The May government owes UK care workers £400m in back pay, after a court ruling in May 2017. But months later, the government is refusing to pay up.
In May, Unison won a major victory over the Conservative government on behalf of UK care workers. The May government had issued guidelines that care workers required to work sleep-in shifts were not entitled to be paid the minimum wage. Labour MP Steph Peacock explains why this ruling was so unfair:
Sleep-in shifts – so-called because people who can’t be left alone through the night hire carers to stay in case they are needed – can be some of the toughest, often caring for individuals with complex needs. Highly vulnerable people are often provided for through local authorities, who contract providers that offer specialist care services.
Austerity has squeezed local authority budgets – meaning in many places payment for carers has remained static since 2010 despite higher pension contributions, higher regulatory fees and the minimum wage changes resulting from the Unison victory.
Unison supported the care workers, and took the case to an employment appeal tribunal. The courts ruled that the workers were entitled to be paid the national minimum wage for their shifts. But instead of paying up, the May government transferred the bill to cash-strapped charities and other service providers.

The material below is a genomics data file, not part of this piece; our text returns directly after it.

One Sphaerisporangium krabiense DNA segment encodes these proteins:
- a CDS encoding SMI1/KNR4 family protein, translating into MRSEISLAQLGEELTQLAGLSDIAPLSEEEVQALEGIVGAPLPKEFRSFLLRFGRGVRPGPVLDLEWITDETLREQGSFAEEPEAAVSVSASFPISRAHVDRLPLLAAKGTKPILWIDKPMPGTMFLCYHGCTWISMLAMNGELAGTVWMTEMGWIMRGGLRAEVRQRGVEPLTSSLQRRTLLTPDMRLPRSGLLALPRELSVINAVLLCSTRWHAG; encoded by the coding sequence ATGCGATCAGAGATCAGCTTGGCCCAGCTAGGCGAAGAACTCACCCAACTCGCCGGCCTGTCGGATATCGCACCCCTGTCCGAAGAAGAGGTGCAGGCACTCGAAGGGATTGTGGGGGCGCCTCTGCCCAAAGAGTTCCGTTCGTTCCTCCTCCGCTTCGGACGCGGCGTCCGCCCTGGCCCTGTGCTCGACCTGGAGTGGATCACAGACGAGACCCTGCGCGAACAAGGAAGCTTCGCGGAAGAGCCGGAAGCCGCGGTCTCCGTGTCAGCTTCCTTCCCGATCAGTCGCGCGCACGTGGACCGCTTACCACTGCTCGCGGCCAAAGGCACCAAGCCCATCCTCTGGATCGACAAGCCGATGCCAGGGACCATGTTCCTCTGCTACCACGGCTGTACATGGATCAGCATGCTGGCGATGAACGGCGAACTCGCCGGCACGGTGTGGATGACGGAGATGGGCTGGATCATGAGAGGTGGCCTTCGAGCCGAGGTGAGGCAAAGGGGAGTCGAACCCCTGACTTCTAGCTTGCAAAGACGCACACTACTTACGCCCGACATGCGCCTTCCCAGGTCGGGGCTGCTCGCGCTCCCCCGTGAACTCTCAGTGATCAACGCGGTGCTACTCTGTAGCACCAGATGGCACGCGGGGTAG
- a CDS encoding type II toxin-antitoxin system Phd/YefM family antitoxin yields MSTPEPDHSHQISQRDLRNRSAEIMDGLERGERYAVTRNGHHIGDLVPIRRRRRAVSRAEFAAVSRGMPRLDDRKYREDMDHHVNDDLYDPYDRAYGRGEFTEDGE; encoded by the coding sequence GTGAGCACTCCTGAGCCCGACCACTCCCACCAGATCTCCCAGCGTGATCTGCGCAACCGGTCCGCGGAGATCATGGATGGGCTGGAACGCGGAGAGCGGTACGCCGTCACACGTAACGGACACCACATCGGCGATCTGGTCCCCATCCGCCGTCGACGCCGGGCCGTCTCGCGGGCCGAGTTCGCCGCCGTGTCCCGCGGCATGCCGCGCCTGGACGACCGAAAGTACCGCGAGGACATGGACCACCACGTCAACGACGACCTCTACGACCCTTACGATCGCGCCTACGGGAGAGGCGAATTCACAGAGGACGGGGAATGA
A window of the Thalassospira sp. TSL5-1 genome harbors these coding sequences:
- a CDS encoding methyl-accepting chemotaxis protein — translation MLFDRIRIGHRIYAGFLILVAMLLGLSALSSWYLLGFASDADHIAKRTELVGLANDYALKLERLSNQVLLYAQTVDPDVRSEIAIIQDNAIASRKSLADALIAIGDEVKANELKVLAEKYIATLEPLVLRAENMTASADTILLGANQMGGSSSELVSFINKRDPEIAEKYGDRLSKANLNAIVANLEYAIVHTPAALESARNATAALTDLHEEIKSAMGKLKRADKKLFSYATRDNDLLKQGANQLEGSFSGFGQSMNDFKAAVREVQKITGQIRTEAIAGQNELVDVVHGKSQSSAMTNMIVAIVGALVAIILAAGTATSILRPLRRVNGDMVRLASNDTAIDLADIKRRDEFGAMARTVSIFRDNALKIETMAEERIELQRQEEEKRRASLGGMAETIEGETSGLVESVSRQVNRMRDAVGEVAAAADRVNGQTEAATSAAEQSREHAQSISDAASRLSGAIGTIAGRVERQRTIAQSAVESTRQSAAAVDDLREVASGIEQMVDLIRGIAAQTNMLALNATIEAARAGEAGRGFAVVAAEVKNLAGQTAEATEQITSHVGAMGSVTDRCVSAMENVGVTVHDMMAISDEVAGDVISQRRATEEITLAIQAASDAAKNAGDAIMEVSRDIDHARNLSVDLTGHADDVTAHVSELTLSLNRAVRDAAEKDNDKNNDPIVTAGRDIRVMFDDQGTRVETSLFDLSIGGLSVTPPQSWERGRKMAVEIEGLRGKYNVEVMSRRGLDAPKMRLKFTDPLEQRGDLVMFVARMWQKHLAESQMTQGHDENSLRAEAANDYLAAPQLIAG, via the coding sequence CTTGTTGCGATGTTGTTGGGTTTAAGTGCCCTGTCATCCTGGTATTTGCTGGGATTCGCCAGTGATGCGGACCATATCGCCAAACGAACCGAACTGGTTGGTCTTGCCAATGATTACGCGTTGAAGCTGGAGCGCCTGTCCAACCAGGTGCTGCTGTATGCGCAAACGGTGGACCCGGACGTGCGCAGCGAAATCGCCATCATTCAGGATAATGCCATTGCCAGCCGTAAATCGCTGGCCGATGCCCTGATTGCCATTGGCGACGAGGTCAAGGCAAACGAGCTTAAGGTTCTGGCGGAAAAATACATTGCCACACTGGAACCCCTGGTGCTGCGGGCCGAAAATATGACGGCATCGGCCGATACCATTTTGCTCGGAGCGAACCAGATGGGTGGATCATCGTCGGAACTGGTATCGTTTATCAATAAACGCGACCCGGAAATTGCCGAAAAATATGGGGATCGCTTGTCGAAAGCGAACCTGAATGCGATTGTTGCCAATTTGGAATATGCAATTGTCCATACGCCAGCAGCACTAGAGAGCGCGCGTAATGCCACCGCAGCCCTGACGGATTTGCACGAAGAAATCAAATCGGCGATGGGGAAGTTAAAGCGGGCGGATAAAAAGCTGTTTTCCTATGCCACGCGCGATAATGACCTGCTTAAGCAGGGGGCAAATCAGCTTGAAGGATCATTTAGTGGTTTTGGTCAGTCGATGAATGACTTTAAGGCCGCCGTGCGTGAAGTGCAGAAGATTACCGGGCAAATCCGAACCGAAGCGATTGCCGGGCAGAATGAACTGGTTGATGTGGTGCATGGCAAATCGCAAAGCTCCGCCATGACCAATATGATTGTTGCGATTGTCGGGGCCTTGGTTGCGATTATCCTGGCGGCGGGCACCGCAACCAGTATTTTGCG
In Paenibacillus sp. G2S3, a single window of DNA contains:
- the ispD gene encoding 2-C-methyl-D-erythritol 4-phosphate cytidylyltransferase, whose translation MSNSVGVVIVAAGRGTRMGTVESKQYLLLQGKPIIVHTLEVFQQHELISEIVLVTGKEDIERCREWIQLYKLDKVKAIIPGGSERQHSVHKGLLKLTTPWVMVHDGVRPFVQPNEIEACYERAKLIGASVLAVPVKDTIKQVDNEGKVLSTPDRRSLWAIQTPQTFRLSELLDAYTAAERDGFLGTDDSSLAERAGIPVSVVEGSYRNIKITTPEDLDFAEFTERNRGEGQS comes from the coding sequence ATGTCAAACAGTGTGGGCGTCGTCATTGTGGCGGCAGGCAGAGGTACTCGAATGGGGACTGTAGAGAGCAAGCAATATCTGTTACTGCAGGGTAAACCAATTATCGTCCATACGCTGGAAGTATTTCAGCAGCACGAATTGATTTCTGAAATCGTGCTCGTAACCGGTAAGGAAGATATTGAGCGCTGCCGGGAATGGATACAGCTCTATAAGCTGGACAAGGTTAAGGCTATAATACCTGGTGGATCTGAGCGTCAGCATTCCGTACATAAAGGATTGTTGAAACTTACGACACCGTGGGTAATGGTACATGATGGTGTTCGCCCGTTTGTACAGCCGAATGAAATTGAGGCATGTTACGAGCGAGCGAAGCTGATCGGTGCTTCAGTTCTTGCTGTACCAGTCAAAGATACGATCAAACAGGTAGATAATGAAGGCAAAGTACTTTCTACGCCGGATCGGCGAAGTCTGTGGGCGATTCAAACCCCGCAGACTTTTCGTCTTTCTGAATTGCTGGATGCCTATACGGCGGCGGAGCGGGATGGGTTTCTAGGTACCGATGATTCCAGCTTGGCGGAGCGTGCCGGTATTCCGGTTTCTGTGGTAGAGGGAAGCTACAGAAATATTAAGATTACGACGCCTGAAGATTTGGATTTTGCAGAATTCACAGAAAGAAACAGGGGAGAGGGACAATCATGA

Take with one hand and slap you with the other
The reason for the downward pressure on care worker wages is austerity. The May government is demanding a further £824m of cuts to Local Authority budgets in the next financial year. Which means that by the end of 2018, the UK will be spending £6bn a year less on social care than we were in 2010. This is creating a crisis in social care. As Adam Roberts writes for the Health Foundation:
The adult social care system in England is in a financial crisis, following a 9% fall in public spending between 2009/10 and 2014/15 in real terms. This has had a real impact on people’s lives, with 400,000 fewer people receiving care over this period.
At the same time, the Conservatives gave away £70bn in tax breaks to the wealthy.
So while it is true that Local Authorities and charities cannot afford to pay £400m of back pay, it’s not the whole story. Social care is being cut in order to fund tax breaks to wealthy individuals and corporations. And when the courts stepped in to protect care workers and their patients, the May government tried to shift the burden.
It is not a question of affordability, it is a question of priorities. Because if we can afford tax cuts for the richest in the land, we can afford minimum wage for some of the poorest. And it is time for the May government to pay its dues to the working people of Great Britain and Northern Ireland.
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Featured image via Screengrab